The Moved-Outers

HOME SCHOOL BOOK REVIEW

moved out

Book: The Moved-Outers

Author: Florence Crannell Means

Illustrator: Paula Dias

Publisher: Walker and Company Children’s, republished 1992

ISBN-13: 978-0395069332 Hardcover

ISBN-10: 0395069335 Hardcover

ISBN-13: 978-0802773869 Paperback

ISBN-10: 0802773869 Paperback

Language level: 2

(1=nothing objectionable; 2=common euphemisms and/or childish slang terms; 3=some cursing and/or profanity; 4=a lot of cursing and/or profanity; 5=obscenity and/or vulgarity)

Recommended reading level: Ages 10 and up

Rating: ***** 5 stars

(5 stars=EXCELLENT; 4 stars=GOOD; 3 stars=FAIR; 2 stars=POOR; 1 star=VERY POOR; no stars=NOT RECOMMENDED)

Reviewed by Wayne S. Walker

Disclosure:  Many publishers, literary agents, and/or authors provide free copies of their books in exchange for an honest review without requiring a positive opinion.  Any books donated to Home School Book Review for review purposes are in turn donated to a library.  No other compensation has been received for the reviews posted on Home School Book Review.

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Means, Florence Crannell.  The Moved-Outers (published in 1945 by Houghton Mifflin Harcourt Company; republished in 1992 by Walker Publishing Company, 435 Hudson St., New York City, NY  10014).  Eighteen year old Sumiko (Sue) Ohara, a Japanese-American, lives with her parents, year-younger brother Kimeo (Kim), and fox terrier Skippy near Los Angeles in a small town named Cordova, CA, where her prosperous father runs a nursery and florist shop and she and Kim are both seniors in high school.  Her older brother Tadashi (Tad) is in the army, and her older sister Emiko (Amy) is away in college.  Her best friend since Kindergarten is Emily Andrews.  Another school friend is Tomi Ito, also Japanese-American, who lives with her less-wealthy family which includes an older brother Jiro.  Sue and Jiro seem to have developing feelings for each other, but because off class differences both sets of parents do not approve of the relationship.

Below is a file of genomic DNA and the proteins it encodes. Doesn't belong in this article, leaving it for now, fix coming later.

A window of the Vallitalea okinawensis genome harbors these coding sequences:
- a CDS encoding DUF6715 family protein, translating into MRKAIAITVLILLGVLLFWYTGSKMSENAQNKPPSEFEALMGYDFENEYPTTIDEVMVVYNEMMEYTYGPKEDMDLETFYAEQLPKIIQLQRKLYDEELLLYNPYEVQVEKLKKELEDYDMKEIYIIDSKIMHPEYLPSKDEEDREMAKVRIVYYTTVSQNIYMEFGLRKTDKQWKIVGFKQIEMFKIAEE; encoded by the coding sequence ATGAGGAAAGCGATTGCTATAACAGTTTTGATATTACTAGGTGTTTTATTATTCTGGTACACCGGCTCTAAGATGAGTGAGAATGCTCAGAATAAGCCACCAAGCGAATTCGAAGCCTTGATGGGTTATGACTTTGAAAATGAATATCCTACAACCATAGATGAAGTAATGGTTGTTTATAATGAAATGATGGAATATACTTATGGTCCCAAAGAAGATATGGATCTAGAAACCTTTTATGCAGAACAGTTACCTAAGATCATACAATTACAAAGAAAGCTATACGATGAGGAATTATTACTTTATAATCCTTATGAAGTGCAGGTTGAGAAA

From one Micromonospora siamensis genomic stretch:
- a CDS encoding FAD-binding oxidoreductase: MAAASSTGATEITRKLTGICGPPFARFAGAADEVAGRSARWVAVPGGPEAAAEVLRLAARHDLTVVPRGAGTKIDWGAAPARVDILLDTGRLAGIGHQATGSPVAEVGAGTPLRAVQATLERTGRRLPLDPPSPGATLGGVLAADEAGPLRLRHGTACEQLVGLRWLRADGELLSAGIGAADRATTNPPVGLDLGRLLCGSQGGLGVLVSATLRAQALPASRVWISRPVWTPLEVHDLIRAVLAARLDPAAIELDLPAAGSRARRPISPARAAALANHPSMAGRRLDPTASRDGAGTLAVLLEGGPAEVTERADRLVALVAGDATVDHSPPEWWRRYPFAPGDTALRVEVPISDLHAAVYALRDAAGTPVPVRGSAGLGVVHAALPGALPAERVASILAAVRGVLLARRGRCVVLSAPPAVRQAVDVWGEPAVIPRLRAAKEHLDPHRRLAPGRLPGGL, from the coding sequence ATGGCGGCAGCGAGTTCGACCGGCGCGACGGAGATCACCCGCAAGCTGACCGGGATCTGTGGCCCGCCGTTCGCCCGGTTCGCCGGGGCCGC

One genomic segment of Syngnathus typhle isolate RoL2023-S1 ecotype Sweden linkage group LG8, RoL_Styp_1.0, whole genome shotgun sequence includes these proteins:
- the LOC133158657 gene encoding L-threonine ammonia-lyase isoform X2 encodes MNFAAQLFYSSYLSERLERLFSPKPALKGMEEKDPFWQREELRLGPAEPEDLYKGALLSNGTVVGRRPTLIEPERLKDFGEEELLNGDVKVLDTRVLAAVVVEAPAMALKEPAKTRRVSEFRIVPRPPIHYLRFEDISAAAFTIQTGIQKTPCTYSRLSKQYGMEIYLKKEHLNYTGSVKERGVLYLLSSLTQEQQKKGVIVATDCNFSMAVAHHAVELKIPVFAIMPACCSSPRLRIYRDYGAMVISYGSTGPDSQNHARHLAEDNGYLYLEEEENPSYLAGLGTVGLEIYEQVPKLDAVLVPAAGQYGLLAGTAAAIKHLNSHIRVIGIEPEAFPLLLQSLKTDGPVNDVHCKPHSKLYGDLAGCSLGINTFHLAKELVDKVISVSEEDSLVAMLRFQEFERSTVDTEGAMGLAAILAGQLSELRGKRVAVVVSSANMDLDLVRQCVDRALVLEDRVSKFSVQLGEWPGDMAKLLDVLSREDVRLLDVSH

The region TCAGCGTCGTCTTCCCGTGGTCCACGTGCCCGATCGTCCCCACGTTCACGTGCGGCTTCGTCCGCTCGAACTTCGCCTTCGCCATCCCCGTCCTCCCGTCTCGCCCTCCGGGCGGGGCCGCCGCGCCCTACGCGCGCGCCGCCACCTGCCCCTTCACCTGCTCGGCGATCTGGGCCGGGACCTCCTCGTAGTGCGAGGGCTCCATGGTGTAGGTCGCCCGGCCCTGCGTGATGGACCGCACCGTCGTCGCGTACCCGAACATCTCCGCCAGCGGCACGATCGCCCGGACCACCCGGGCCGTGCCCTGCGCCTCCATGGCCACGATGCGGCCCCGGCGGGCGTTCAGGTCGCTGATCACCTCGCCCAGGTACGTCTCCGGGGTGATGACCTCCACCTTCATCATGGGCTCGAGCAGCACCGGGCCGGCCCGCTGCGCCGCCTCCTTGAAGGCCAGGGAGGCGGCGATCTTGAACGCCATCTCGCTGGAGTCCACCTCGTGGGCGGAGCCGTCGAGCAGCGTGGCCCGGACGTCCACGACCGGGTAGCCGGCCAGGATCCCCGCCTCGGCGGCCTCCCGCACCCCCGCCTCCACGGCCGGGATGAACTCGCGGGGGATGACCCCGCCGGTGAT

Sue has high dreams for the future of going to college after high school graduation.  Then on Dec.7, 1941, the Japanese attack Pearl Harbor in Hawaii.  Shortly afterwards, Mr. Ohara is taken away by the F. B. I. and interned at Bismark, ND.  Later, Mrs. Ohara, Sue, and Kim, along with the Itos and many others, are interned first at the Santa Anita racetrack in California and then in a camp at Amache, CO.  What happens to Sue, her family, and her plans?  Will she be able to see her father again?  And do the Oharas ever get to return home?  This captivating story was a Newbery Honor recipient in 1946.  There are some common euphemisms (golly, gosh, darn, blamed, doggone, heck), but the Oharas are a faithful church-going family.  Author Florence Crannell Means faithfully describes the grim betrayal that Japanese-Americans felt when their loyalty to America was questioned and their struggle to retain their dignity and identity in the relocation camp as Americans despite the prejudice and other difficulties, but she also tells about the good deeds that many people do for them and their hope for a better life later on.

The relocation of Japanese-American citizens during the Second World War is a very sad chapter in our nation’s history.  It was a bad decision, but an understandable one given the circumstances.  We were at war with Japan.  While the vast majority of Japanese-Americans were fiercely loyal to the United States, there were Japanese spies in this country.  So Franklin D. Roosevelt’s “brain trust” of the “brightest and best” progressive advisers came up with internment as their solution to the problem.  That still didn’t make it right. Florence C. Means wrote numerous books for young people and was apparently one of the first American authors to write about minority populations.  The Moved-Outers is an amazing book, considering that it was written right around the end of W. W. II.

This entry was posted in Newbery Honor Books, period fiction, Uncategorized. Bookmark the permalink.

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